Can Boeing Grasp This Huge Opportunity?
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Competition between the two airplane makers, Boeing (NYSE: BA) and Airbus, owned by European Aeronautic Defence and Space Company (NASDAQOTH: EADSY.PK), has intensified over time. Airbus won the order battle at The Paris Air show, leaving Boeing behind. The upcoming Dubai Air show is expected to be held in November this year, and is being touted as one of the biggest opportunities of all time for these companies. Let’s see whether Airbus will be able to beat Boeing once again.
Due to electrical problems identified in the 787 Dreamliner stemming from its lithium-ion batteries that overheated, Boeing gave Airbus the international advantage. Airbus, with its A350, is well positioned to compete with Boeing’s 787. The Boeing 787 Dreamliner and Airbus A350 are popular planes due to fuel efficiency, yet Airbus A350 is more fuel efficient than the 787 Dreamliner.
According to Boeing, the new 787 Dreamliner has 210-250 passenger seats and has a flying range from 7,650 miles-8,200 miles; as compared to the Airbus A350 which can fly up to 10,300 miles. Boeing launched a longer version of 787-10 with 323 seats to carry more passengers. Boeing also beat Airbus on a cost basis. The 787 Dreamliner costs about $206 million - $243 million each compared with $254 million - $332 million for the A350.
Airbus beats Boeing in order battle
The battle between the world’s biggest airplane makers heated up at the Paris Air show. Airbus won the order battle from Boeing and booked orders for 466 aircraft worth $69 billion. These orders included 59 orders from Singapore Airlines and Air France for A350. Boeing booked a total 442 aircraft orders, including 102 orders for the 787. The list price of Boeing’s total order was $66 billion.
At the Paris Air show United Continental Holdings (NYSE: UAL) was an active customer of Airbus and Boeing. United ordered 10 Airbus 350-1000 and upgraded 25 previous orders for the smaller A350-900 to the new 350-1000 model. It also purchased 20 787s from Boeing. Twenty Boeing orders consisted of 10 new Dreamliners and the remaining 10 were for converting the older orders to the new and larger version.
At the Farnborough Air Show held last year, Boeing booked total orders worth $72.2 billion as compared to $16.9 billion for Airbus.This order battle will also heat up at the Dubai Air Show, expected to be conducted in November 2013. Emirates Airline wants to replace its 175 planes of 777s generation and will be a prime customer for Boeing or Airbus. The Dubai Air show organizers are expecting that this will be the biggest air show in their 26 year history and expect a crowd of more than 60,000 visitors and over 1,000 exhibitors from 50 countries which include 80 defense companies.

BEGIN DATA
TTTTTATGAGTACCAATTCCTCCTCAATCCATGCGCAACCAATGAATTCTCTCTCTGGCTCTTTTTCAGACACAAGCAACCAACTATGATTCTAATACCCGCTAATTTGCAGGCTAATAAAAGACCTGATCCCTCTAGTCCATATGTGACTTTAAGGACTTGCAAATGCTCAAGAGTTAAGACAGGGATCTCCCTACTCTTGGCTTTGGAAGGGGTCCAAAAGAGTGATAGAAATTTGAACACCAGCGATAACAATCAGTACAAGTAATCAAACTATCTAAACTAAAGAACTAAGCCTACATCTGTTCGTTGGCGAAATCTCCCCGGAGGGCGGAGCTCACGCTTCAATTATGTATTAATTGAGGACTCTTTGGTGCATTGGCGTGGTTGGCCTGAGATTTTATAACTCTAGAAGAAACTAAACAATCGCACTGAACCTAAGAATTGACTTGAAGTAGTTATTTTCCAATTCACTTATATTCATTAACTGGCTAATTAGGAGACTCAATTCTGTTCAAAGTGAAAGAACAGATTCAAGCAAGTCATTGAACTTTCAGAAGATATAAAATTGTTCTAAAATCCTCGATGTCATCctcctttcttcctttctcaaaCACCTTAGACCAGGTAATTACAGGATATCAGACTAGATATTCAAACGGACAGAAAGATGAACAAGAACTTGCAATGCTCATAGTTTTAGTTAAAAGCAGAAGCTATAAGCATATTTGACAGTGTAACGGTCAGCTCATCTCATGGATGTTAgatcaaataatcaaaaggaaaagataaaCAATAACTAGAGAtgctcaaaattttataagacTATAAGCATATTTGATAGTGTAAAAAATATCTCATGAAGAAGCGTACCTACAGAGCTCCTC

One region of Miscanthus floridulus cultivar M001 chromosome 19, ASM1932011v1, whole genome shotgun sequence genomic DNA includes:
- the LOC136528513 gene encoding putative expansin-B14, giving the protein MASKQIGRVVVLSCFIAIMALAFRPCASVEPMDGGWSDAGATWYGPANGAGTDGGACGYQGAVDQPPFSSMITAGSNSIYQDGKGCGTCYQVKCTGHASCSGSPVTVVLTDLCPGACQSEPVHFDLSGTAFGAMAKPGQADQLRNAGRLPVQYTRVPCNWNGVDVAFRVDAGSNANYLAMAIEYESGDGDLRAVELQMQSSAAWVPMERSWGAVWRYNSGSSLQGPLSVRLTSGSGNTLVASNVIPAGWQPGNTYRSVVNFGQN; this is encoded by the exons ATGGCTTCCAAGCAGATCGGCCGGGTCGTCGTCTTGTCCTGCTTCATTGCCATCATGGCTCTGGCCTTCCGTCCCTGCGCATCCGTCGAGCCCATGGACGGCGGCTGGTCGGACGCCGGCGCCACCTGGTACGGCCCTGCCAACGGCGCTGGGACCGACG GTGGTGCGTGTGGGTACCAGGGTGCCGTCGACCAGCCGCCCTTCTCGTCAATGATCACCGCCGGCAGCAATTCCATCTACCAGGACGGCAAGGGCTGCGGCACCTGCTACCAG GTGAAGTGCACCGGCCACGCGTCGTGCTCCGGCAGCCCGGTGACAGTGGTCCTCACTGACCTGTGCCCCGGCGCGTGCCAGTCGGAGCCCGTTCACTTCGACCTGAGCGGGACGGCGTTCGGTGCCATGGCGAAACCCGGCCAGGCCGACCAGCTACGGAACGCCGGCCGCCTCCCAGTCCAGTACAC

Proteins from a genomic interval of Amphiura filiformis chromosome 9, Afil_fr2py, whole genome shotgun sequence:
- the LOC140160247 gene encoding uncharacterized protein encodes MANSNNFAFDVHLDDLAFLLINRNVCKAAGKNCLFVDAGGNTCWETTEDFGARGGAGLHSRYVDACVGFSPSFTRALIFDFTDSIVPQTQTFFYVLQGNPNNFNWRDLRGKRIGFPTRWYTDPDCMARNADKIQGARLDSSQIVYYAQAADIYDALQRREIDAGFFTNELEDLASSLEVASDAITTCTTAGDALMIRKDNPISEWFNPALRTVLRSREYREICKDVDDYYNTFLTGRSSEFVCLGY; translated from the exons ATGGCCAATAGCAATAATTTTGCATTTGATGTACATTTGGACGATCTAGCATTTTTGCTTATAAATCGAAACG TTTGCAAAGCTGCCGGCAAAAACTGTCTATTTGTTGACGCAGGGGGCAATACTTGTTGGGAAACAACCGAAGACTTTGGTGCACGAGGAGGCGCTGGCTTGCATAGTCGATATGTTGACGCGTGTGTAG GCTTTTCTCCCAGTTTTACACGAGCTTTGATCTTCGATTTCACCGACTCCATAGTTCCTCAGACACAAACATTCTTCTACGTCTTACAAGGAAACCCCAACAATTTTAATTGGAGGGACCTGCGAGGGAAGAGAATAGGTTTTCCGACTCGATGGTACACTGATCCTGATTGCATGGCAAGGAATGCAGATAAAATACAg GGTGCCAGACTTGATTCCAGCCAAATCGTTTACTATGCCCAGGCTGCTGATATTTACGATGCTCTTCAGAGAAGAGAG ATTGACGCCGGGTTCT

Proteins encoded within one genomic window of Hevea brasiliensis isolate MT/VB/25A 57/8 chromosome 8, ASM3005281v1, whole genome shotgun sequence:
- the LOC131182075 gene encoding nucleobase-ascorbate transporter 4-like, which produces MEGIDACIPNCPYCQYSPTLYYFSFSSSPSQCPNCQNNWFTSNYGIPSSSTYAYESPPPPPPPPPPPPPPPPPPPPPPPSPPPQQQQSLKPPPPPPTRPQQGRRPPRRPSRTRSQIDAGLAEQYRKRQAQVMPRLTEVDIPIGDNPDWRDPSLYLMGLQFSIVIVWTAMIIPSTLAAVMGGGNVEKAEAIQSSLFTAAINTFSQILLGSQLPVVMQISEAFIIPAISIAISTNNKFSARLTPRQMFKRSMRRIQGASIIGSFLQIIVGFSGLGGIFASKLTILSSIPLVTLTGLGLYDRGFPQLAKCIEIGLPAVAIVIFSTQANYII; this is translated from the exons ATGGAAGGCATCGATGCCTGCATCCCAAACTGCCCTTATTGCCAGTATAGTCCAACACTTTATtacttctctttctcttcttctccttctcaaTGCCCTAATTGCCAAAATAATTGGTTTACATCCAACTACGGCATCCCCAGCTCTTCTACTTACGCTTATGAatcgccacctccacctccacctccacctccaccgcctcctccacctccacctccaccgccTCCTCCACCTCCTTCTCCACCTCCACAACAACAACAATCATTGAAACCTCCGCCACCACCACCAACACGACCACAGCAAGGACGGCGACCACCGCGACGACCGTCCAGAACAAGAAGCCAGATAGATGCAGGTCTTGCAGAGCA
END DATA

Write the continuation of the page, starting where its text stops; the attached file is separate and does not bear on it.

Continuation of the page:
Boeing’s Strong orders
Despite a battery problem in the 787, Boeing still received strong orders. Its Dreamliner was grounded worldwide by the FAA (Federal Aviation Administration) for four months due to lithium-ion battery problems and was recently returned to service. A few days back, technical problems arose in the 787 Dreamliner of United due to which the plane made an emergency landing.
In the last week of June came the second emergency landing by United Airlines' Dreamliner. Recently, Poland Airline LOT postponed two Boeing Dreamliner flights due to technical problems arising in aircrafts, but it is still not confirmed whether the problem was due to overheating of batteries or any other technical fault. LOT was the first European company last year which added Dreamliner to its fleet.
Similarly, at the beginning of this month, All Nippon Airways cancelled a number of flights and Japan Airlines bound-back its flight due to engine problems in 787. In January, the Japanese airline grounded 50 Boeing 787s due to battery problems identified in two planes. Such troubles in the 787 are the reasons behind reduced Boeing orders at The Paris Air show, but these orders are still high despite a number of technical problems.
The Paris Air show proved that competition in the aircraft industry is increasing; which is a market worth trillions of dollars. Boeing and Airbus are working hard to produce top quality and fuel efficient jets to win more orders. However, it seems that Boeing has not been able to fix problems with its its Boeing 787, which might further reduce its orders. Both Airbus and Boeing are a good investment, but in case of single choice, I would pick Airbus over Boeing because Airbus has an opportunity to increase its orders at the coming Dubai Air show.
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